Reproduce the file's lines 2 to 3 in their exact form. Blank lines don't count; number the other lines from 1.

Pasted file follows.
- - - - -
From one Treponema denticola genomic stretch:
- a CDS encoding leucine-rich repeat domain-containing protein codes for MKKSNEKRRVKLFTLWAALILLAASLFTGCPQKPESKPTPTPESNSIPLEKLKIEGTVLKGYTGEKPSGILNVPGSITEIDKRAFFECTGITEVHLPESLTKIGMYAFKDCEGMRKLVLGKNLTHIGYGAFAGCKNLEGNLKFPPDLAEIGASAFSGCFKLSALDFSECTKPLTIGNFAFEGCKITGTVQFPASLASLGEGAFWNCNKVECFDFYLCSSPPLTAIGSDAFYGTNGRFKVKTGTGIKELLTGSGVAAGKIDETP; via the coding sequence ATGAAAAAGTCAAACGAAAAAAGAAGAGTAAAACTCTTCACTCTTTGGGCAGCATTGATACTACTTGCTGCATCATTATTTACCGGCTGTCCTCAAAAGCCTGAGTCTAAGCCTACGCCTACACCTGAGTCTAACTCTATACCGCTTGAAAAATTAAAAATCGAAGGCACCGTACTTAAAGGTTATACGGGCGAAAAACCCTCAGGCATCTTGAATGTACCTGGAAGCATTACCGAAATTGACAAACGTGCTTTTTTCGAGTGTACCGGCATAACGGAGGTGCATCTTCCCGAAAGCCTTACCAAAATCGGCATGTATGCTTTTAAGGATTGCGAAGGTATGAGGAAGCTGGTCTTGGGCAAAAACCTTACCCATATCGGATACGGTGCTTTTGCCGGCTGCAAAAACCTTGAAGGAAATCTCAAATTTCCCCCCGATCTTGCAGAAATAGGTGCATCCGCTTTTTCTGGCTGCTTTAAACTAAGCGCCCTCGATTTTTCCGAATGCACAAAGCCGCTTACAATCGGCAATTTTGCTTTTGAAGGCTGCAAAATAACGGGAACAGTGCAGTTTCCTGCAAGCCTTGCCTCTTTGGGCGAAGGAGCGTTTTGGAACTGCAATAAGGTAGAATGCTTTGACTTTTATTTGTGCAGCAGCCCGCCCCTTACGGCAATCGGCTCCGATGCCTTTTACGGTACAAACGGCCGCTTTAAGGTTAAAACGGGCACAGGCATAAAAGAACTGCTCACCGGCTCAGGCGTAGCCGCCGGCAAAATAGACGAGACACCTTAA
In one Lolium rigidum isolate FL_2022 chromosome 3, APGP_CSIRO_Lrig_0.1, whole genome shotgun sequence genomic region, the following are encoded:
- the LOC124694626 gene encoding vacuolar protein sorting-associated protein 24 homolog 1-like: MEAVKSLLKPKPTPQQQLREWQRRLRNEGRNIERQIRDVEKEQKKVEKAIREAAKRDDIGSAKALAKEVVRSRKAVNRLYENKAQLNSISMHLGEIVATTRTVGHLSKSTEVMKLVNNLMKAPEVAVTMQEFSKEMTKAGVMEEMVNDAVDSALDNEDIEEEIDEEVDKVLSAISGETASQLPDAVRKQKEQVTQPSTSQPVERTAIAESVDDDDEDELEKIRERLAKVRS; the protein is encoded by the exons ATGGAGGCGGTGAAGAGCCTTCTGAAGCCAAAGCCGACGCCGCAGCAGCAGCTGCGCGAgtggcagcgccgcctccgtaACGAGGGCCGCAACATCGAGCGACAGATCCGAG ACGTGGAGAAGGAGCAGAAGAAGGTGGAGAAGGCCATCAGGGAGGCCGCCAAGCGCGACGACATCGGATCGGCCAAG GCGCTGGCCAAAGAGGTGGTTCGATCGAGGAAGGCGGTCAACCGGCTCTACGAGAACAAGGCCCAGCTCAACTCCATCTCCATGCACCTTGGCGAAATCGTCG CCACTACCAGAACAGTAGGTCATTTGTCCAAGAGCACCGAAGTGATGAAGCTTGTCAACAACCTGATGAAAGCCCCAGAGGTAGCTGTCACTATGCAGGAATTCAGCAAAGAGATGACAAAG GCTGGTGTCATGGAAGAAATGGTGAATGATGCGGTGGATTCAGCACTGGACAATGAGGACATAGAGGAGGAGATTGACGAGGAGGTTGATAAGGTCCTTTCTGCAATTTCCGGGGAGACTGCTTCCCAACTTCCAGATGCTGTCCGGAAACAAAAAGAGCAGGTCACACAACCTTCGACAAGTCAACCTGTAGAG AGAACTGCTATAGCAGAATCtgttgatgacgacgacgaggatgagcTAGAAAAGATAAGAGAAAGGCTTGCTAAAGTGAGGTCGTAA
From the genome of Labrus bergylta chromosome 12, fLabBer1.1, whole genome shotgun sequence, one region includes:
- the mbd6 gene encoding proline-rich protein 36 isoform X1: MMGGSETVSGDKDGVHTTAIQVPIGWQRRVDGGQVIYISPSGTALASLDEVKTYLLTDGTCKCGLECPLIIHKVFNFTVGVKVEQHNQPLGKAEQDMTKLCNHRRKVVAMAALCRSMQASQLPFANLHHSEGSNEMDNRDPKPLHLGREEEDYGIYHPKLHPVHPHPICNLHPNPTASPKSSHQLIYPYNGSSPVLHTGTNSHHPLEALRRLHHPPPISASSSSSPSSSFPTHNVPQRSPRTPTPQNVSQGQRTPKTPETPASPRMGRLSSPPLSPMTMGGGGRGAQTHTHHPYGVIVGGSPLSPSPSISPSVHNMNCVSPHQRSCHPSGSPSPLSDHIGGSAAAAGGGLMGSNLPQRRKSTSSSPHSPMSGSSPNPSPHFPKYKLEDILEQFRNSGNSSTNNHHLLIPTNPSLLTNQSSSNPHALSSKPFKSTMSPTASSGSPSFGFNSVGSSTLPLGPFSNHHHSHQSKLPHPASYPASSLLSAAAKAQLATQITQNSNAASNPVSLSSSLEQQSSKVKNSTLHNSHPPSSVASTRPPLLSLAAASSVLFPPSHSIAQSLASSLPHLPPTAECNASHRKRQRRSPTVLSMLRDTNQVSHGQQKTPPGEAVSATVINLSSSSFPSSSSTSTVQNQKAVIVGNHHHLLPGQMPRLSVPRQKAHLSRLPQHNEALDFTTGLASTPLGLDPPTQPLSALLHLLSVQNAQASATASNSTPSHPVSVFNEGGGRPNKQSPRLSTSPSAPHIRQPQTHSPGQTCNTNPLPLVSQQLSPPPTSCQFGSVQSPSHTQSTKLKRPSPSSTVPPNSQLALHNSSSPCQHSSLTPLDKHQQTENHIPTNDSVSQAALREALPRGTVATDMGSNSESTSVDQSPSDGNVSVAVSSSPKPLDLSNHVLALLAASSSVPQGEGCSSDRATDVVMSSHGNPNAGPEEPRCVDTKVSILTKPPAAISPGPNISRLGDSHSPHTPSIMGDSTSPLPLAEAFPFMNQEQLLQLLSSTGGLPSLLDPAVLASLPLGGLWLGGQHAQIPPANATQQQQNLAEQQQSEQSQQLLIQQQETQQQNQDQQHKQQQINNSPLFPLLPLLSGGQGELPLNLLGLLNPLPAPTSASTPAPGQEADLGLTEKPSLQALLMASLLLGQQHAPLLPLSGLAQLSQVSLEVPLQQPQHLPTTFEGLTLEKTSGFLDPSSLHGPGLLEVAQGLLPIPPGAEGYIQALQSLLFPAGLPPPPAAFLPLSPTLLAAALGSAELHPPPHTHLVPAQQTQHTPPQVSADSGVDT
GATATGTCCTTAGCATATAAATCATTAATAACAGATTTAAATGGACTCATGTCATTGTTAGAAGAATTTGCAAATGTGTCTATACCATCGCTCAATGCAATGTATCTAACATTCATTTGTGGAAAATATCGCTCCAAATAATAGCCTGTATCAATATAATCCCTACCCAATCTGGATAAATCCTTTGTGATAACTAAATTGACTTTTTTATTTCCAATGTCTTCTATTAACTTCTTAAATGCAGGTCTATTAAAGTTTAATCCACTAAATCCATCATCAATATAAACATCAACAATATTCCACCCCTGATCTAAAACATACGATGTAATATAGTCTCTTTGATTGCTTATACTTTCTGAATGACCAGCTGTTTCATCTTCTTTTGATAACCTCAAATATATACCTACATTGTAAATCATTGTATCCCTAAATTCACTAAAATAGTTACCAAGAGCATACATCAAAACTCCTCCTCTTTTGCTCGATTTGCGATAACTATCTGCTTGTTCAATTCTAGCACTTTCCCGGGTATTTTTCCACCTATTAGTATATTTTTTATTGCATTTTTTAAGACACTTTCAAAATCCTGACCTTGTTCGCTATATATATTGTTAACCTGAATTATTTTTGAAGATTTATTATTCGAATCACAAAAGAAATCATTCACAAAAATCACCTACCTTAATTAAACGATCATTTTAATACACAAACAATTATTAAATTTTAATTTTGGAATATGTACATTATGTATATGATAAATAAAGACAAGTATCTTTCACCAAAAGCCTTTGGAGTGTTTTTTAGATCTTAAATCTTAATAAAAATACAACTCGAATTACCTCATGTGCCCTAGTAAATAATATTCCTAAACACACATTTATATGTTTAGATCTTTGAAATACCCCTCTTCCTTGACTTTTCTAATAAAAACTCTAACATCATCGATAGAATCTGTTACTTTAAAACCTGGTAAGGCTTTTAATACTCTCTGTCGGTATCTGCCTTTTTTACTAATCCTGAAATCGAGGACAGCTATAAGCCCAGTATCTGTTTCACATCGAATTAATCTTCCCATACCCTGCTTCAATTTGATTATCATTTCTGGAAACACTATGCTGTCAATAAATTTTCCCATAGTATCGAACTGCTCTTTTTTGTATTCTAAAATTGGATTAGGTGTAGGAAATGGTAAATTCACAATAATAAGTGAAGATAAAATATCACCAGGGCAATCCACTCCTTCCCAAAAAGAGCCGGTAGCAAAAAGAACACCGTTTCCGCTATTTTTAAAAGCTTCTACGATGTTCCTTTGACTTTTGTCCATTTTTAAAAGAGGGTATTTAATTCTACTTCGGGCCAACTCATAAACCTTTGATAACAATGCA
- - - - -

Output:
- a CDS encoding leucine-rich repeat domain-containing protein codes for MKKSNEKRRVKLFTLWAALILLAASLFTGCPQKPESKPTPTPESNSIPLEKLKIEGTVLKGYTGEKPSGILNVPGSITEIDKRAFFECTGITEVHLPESLTKIGMYAFKDCEGMRKLVLGKNLTHIGYGAFAGCKNLEGNLKFPPDLAEIGASAFSGCFKLSALDFSECTKPLTIGNFAFEGCKITGTVQFPASLASLGEGAFWNCNKVECFDFYLCSSPPLTAIGSDAFYGTNGRFKVKTGTGIKELLTGSGVAAGKIDETP; via the coding sequence ATGAAAAAGTCAAACGAAAAAAGAAGAGTAAAACTCTTCACTCTTTGGGCAGCATTGATACTACTTGCTGCATCATTATTTACCGGCTGTCCTCAAAAGCCTGAGTCTAAGCCTACGCCTACACCTGAGTCTAACTCTATACCGCTTGAAAAATTAAAAATCGAAGGCACCGTACTTAAAGGTTATACGGGCGAAAAACCCTCAGGCATCTTGAATGTACCTGGAAGCATTACCGAAATTGACAAACGTGCTTTTTTCGAGTGTACCGGCATAACGGAGGTGCATCTTCCCGAAAGCCTTACCAAAATCGGCATGTATGCTTTTAAGGATTGCGAAGGTATGAGGAAGCTGGTCTTGGGCAAAAACCTTACCCATATCGGATACGGTGCTTTTGCCGGCTGCAAAAACCTTGAAGGAAATCTCAAATTTCCCCCCGATCTTGCAGAAATAGGTGCATCCGCTTTTTCTGGCTGCTTTAAACTAAGCGCCCTCGATTTTTCCGAATGCACAAAGCCGCTTACAATCGGCAATTTTGCTTTTGAAGGCTGCAAAATAACGGGAACAGTGCAGTTTCCTGCAAGCCTTGCCTCTTTGGGCGAAGGAGCGTTTTGGAACTGCAATAAGGTAGAATGCTTTGACTTTTATTTGTGCAGCAGCCCGCCCCTTACGGCAATCGGCTCCGATGCCTTTTACGGTACAAACGGCCGCTTTAAGGTTAAAACGGGCACAGGCATAAAAGAACTGCTCACCGGCTCAGGCGTAGCCGCCGGCAAAATAGACGAGACACCTTAA
In one Lolium rigidum isolate FL_2022 chromosome 3, APGP_CSIRO_Lrig_0.1, whole genome shotgun sequence genomic region, the following are encoded: